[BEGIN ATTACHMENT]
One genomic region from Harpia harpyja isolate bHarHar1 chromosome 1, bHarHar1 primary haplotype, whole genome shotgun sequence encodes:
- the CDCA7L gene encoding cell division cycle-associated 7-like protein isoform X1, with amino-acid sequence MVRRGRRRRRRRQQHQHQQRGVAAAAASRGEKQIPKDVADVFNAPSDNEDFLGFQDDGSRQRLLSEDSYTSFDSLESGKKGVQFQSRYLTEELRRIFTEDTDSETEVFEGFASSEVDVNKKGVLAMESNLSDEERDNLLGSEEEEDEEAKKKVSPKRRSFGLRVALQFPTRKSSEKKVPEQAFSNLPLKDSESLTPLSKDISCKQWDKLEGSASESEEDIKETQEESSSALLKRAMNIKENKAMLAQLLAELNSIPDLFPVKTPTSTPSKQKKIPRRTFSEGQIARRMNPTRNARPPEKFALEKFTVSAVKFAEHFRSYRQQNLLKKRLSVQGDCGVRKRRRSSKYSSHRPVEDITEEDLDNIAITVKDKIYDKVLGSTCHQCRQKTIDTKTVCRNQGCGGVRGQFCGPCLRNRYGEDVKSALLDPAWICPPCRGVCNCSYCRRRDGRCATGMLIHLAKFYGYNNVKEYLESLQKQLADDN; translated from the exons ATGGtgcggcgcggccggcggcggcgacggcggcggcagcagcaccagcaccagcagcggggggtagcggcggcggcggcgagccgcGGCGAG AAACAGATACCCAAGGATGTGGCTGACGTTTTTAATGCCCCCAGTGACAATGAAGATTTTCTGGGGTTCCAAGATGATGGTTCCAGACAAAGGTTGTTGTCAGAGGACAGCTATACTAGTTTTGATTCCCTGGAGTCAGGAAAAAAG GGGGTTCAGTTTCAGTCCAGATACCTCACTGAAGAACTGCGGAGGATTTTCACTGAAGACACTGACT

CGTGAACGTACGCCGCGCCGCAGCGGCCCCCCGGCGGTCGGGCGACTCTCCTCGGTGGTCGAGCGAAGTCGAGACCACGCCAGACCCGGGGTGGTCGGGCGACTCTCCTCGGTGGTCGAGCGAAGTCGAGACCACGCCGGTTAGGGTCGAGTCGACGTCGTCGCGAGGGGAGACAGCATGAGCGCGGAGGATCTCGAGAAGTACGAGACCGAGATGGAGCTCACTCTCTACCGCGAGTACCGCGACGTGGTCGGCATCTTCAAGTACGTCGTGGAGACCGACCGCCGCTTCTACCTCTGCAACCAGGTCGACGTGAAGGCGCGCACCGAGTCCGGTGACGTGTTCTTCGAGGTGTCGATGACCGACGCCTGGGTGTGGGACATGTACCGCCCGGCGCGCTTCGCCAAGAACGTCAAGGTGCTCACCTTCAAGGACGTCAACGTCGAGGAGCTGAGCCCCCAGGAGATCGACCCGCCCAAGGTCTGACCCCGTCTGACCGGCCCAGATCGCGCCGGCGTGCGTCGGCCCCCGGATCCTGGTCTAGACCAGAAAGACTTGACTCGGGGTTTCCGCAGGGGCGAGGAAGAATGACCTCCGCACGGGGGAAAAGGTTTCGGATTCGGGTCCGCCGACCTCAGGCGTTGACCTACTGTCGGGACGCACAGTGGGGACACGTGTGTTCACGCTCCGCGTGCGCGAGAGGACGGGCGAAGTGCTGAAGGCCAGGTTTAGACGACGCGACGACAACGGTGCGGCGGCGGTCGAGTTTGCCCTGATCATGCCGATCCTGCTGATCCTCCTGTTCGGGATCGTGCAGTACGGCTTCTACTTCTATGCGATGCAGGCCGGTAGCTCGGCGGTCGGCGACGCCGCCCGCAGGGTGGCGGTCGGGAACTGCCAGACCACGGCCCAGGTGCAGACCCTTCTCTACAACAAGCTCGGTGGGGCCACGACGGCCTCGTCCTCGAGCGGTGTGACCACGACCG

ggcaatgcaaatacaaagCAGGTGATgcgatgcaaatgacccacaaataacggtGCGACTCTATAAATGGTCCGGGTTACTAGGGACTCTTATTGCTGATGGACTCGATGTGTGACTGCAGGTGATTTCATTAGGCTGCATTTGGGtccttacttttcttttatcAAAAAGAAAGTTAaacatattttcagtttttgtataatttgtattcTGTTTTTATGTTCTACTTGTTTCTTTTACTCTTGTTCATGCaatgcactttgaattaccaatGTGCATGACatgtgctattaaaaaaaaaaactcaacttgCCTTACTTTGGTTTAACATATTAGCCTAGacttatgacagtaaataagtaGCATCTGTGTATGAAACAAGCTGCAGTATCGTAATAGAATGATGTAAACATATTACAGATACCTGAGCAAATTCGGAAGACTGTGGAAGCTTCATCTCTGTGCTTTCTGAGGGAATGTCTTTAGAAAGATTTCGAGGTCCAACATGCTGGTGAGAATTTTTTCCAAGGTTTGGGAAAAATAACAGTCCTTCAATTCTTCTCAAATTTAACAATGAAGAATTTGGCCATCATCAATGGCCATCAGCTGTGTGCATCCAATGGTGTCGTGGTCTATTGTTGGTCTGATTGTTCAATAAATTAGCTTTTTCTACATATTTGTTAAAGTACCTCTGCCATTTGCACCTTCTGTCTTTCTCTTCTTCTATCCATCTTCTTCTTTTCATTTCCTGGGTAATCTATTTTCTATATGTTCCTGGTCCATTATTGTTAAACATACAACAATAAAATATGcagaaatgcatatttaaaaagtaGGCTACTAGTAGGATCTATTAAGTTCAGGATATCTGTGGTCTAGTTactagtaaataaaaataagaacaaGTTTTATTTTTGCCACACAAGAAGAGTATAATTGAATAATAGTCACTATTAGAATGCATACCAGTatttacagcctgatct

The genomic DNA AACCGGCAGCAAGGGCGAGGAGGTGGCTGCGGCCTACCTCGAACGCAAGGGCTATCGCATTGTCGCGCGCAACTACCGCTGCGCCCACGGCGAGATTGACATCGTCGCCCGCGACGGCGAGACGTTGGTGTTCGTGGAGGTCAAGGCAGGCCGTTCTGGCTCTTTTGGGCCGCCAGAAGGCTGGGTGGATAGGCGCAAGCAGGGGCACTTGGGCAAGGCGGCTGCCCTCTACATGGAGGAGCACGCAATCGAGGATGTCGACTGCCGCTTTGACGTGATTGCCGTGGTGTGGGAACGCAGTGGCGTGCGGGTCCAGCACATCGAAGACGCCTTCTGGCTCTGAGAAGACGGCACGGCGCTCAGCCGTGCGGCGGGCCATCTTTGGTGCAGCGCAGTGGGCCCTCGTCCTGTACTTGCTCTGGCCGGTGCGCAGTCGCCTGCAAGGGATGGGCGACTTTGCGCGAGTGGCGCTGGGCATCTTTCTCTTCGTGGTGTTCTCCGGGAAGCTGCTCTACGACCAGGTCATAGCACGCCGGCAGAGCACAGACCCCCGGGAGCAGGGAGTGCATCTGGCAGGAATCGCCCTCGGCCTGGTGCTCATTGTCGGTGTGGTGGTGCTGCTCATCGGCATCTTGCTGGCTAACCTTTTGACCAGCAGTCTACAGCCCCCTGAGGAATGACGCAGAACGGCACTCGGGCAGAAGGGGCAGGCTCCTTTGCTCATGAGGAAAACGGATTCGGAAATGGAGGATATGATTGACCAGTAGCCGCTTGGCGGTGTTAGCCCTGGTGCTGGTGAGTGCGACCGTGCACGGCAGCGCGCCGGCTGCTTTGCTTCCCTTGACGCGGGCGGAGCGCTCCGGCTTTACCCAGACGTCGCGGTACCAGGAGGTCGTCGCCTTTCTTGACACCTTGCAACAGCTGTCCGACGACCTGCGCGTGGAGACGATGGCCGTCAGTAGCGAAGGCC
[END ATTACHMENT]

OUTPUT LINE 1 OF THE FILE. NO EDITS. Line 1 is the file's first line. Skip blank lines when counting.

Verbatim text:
One genomic region from Harpia harpyja isolate bHarHar1 chromosome 1, bHarHar1 primary haplotype, whole genome shotgun sequence encodes: